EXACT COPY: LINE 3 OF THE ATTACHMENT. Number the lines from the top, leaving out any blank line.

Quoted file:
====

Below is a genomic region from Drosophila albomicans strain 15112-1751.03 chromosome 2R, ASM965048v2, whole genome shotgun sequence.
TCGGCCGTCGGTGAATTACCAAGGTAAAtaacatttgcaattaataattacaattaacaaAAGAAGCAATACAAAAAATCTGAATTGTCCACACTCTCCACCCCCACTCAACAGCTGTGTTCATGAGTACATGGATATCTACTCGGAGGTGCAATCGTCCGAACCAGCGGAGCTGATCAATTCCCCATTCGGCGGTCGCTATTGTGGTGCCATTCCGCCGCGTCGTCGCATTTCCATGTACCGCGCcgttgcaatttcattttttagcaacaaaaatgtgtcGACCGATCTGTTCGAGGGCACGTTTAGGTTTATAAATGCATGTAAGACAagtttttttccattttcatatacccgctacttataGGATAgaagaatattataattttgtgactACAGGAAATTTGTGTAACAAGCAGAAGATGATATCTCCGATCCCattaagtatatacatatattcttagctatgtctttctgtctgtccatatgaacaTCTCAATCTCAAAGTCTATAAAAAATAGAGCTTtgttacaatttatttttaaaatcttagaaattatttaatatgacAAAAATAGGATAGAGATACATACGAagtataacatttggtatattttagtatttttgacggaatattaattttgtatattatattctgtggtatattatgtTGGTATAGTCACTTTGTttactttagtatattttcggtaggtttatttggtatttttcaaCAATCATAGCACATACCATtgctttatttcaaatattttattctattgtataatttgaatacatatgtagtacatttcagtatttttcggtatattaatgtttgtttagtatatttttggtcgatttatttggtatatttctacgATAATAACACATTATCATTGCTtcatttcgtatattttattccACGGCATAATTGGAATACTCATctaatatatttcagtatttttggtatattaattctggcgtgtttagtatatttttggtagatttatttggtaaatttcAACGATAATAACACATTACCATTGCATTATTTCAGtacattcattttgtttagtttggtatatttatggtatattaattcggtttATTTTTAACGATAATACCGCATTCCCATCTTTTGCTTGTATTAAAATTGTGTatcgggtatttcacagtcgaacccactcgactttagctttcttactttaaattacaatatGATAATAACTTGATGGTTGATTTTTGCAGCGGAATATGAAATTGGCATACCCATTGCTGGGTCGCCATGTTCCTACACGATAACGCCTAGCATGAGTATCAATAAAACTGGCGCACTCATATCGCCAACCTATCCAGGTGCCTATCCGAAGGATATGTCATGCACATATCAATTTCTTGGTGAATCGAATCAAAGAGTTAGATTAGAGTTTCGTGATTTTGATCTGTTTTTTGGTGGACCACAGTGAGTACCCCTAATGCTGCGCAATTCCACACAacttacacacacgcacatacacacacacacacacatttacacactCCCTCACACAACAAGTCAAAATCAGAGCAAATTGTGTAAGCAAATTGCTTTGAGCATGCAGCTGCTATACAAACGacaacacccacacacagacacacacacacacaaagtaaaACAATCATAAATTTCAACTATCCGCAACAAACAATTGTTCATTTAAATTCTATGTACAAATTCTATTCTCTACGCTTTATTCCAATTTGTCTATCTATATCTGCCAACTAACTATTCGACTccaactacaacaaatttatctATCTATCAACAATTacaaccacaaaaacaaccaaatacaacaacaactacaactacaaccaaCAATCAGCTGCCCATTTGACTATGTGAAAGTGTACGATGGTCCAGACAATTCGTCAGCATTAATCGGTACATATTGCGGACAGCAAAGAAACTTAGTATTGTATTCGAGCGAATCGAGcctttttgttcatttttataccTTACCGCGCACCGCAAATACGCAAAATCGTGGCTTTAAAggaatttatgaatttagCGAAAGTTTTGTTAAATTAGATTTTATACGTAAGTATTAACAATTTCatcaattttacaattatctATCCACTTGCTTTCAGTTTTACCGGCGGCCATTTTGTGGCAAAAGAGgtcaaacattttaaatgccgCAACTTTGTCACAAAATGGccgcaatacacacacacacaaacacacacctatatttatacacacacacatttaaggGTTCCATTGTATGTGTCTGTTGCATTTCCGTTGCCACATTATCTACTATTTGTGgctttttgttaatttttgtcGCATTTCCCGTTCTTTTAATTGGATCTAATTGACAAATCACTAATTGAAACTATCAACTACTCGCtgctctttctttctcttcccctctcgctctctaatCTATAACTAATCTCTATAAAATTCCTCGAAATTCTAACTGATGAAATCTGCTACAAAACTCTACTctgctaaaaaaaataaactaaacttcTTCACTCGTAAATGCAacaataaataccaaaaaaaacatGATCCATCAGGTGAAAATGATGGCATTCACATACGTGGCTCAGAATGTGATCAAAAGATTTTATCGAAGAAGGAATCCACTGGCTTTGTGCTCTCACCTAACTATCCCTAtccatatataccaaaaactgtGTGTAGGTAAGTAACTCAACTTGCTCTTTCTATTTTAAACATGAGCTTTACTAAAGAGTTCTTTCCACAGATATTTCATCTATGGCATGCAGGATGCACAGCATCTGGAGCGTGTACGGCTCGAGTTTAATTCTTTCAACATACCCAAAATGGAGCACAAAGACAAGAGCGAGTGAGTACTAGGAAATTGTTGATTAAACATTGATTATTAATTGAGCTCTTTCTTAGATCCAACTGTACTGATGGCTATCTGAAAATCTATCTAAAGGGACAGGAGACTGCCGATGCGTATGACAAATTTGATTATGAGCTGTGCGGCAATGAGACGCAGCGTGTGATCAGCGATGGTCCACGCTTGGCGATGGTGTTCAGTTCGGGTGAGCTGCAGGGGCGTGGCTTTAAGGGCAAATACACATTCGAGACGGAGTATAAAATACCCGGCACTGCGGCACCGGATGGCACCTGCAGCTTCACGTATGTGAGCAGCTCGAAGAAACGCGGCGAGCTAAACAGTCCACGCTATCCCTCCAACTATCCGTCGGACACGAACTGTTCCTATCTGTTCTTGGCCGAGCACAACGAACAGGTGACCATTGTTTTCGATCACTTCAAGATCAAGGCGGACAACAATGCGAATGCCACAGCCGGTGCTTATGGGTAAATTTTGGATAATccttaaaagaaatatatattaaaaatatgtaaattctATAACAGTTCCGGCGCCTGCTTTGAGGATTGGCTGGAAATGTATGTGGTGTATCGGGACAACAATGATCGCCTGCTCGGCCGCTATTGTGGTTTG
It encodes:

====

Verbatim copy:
It encodes: